Bowhunters need to know this: There’s a mistake in the 2015 West Virginia hunting-regulations guide that could get you in trouble with the law.
On page 15 of the regulations brochure, 11 counties or parts of counties are listed as having a limit of three either-sex deer during the archery-and-crossbow season. Three is incorrect; the limit is actually two deer of either sex.
The affected counties are: Boone, southern Clay, western Fayette, northern Greenbrier, southern Kanawha, western Mineral, western Pendleton, western Raleigh, Tucker and Webster.
Paul Johansen, wildlife chief for the state Division of Natural Resources, called the error “unfortunate.”
He said it’s too late to reprint or recall the thousands upon thousands of booklets that have been printed and distributed throughout the state, but added that the DNR is doing what it can to get the word out to as many people as possible.
“We’ve issued a news release,” he said. “And we’ll get the online version of the regulations booklet corrected as quickly as we can.”
The problem with a news release is that there’s no guarantee people will get the news.
“It’s definitely not a 100 percent fail-safe,” Johansen acknowledged.
Correcting the online regulations must be done by the state’s publications office. Johansen doesn’t expect the correction to be made until later this week.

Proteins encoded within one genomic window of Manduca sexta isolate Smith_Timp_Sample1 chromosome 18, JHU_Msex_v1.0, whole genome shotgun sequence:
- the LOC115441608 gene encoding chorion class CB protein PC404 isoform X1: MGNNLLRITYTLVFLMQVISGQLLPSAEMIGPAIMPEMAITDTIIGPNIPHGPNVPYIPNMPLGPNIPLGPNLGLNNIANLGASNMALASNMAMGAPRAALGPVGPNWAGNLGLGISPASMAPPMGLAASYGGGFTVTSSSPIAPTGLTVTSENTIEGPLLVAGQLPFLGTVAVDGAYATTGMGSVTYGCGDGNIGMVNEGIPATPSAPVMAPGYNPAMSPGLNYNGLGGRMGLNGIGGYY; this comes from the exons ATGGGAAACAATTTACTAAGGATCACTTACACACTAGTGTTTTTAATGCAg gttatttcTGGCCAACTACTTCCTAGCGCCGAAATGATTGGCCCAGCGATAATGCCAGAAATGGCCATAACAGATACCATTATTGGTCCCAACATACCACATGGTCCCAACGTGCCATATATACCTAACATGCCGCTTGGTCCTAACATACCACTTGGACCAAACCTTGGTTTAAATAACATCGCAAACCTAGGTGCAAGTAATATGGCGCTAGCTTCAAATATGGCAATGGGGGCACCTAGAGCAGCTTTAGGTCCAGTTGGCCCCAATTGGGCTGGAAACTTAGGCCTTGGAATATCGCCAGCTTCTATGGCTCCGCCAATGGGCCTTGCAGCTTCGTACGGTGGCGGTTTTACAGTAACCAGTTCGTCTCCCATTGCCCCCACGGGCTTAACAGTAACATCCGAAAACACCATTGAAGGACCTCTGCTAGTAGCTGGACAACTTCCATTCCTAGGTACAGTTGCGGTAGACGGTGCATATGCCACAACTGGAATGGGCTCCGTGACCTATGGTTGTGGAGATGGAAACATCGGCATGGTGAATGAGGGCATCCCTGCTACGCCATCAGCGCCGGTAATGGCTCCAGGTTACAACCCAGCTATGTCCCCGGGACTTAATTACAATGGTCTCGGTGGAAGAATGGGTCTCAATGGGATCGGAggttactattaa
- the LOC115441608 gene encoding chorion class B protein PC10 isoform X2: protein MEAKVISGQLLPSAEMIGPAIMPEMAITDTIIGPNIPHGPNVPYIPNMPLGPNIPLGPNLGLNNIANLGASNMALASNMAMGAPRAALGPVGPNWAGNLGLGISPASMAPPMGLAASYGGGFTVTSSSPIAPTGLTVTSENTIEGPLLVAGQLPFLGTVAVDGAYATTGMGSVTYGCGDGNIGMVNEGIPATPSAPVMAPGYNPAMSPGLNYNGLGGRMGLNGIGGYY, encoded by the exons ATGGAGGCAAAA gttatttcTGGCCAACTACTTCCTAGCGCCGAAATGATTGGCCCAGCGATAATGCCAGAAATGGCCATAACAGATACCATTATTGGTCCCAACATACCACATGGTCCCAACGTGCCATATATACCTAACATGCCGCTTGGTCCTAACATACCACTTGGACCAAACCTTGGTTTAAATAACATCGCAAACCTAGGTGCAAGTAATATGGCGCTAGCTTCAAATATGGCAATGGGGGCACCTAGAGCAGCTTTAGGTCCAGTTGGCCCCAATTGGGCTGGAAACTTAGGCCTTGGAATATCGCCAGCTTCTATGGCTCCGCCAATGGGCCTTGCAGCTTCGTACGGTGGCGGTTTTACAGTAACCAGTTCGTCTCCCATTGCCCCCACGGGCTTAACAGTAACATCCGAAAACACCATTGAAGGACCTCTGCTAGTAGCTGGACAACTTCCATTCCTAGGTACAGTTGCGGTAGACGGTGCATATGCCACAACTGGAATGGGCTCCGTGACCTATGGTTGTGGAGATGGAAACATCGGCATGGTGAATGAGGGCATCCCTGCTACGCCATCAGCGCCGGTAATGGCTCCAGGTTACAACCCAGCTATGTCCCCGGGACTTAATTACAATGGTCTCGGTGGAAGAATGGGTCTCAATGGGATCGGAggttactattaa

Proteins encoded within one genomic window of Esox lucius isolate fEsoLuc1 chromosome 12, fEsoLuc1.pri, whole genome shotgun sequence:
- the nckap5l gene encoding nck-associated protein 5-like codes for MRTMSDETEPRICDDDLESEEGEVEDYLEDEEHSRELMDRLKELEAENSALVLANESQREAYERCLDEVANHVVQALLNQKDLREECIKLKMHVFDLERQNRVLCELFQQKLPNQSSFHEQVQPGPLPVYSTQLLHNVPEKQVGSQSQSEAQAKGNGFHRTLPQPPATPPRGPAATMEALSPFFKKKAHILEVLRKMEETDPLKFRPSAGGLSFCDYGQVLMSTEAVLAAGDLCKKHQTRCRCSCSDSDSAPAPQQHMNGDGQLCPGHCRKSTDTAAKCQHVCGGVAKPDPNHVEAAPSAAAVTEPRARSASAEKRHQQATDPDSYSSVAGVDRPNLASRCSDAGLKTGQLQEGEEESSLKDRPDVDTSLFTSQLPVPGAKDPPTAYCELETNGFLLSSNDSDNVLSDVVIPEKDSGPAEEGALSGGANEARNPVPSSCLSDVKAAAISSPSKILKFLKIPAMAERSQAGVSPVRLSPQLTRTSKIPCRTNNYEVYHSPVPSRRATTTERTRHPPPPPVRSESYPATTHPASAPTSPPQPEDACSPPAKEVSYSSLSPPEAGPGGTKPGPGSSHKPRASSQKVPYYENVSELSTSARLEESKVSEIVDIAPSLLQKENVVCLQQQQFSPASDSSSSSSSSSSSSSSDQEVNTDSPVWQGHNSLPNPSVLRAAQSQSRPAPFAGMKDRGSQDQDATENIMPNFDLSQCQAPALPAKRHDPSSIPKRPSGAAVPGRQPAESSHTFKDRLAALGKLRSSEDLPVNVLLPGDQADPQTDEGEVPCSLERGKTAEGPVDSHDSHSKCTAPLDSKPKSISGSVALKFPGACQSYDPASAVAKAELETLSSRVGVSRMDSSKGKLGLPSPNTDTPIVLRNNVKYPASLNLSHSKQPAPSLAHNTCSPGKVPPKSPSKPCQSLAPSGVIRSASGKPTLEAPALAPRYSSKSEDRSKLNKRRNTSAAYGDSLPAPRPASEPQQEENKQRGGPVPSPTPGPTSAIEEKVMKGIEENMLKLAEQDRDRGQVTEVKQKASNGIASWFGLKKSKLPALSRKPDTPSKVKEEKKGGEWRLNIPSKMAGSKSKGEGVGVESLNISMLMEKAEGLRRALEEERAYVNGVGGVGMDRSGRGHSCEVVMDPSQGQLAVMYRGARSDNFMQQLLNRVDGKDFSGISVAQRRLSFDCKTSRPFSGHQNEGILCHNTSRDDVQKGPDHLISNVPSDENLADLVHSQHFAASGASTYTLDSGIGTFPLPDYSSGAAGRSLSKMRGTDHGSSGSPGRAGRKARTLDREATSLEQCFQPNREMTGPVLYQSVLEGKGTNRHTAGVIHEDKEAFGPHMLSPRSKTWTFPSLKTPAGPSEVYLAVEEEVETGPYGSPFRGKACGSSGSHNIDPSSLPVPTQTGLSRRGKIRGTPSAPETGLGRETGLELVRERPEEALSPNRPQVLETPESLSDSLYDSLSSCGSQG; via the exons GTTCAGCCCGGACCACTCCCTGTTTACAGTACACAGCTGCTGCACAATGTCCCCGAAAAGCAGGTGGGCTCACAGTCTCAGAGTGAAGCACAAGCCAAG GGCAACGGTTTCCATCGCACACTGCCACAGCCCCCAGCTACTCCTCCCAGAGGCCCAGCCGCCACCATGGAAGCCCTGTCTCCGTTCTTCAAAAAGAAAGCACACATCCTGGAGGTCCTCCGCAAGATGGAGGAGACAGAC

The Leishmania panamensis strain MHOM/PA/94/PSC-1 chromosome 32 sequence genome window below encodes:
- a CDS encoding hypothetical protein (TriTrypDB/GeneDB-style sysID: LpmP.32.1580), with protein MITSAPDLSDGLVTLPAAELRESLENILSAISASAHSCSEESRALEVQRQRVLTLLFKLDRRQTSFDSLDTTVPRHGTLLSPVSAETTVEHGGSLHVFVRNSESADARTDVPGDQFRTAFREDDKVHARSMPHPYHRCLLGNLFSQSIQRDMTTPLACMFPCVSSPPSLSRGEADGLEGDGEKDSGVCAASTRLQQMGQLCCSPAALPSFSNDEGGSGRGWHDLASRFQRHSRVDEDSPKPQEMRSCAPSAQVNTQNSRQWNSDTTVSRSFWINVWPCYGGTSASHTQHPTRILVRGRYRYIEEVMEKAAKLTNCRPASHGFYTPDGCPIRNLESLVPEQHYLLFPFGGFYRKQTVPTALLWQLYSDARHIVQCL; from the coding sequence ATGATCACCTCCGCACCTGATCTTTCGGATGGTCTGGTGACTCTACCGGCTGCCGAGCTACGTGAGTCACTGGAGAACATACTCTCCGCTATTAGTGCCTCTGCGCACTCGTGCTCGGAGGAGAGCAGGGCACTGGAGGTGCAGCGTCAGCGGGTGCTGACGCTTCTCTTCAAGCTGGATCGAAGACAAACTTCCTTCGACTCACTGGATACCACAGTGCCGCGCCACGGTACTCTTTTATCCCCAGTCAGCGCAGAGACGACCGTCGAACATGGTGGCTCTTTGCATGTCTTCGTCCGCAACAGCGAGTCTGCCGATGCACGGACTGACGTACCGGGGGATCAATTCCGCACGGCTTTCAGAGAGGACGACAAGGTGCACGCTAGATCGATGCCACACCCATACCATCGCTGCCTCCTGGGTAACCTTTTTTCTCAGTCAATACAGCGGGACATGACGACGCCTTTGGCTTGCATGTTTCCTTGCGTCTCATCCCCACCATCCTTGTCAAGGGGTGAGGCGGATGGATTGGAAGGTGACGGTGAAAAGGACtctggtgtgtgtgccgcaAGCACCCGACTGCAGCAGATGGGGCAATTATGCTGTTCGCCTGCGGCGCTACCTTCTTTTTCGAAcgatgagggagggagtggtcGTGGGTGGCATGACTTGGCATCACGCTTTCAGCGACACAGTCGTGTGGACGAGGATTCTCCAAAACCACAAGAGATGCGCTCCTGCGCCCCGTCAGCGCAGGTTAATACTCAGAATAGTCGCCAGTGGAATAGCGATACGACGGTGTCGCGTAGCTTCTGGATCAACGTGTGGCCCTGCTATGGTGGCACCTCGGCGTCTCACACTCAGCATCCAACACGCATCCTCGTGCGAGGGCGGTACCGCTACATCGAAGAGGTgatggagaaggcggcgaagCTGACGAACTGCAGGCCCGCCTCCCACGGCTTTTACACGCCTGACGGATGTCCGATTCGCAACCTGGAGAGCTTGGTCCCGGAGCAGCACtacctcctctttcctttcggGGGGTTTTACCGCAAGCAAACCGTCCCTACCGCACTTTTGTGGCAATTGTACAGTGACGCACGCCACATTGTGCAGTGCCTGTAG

This isn’t the first time an error showed up in the state’s hunting and fishing regulations. Art Shomo, who has been involved in the process for years, said he can only remember one or two years when the brochures went out completely mistake-free.
Some of the mistakes have been doozies.
“One year we had a mistake in the regulation that governs the width of leg-hold traps,” Shomo recalled. “The regulation was supposed to be 6 1/2 inches. In the regulations booklet that year, it was printed as 6 1/2 feet.”
The hurried process the DNR goes through each year in publishing the regulations pamphlet almost makes mistakes inevitable.
“We can’t do anything until after the [early May] Natural Resources Commission meeting, which is when big-game hunting regulations are finalized for the upcoming fall,” Johansen explained. “The pamphlets need to go out in July. So we really have to scramble to get everything put together and off to the printers. When you have a regulations summary that is 42 pages long, errors are going to pop up.”
This time, though, the error has the potential to get otherwise law-abiding bowhunters in trouble by making them think they can kill three deer instead of two. Johansen said that law enforcement officers would know about the mistake and would likely go easy on violators.
“In the past, when there have been inadvertent errors in our [regulations] brochures, our officers have always used good discretion and judgment in dealing with hunters who ended up inadvertently violating the law,” he added.
Col. Jerry Jenkins, head of the DNR’s Law Enforcement Section, said Natural Resources Police officers are aware of the typo.
“Officers will take [the typo] into consideration when the time comes,” he said. “I can’t tell the public we’ll ignore [violations], but we certainly will use discretion.”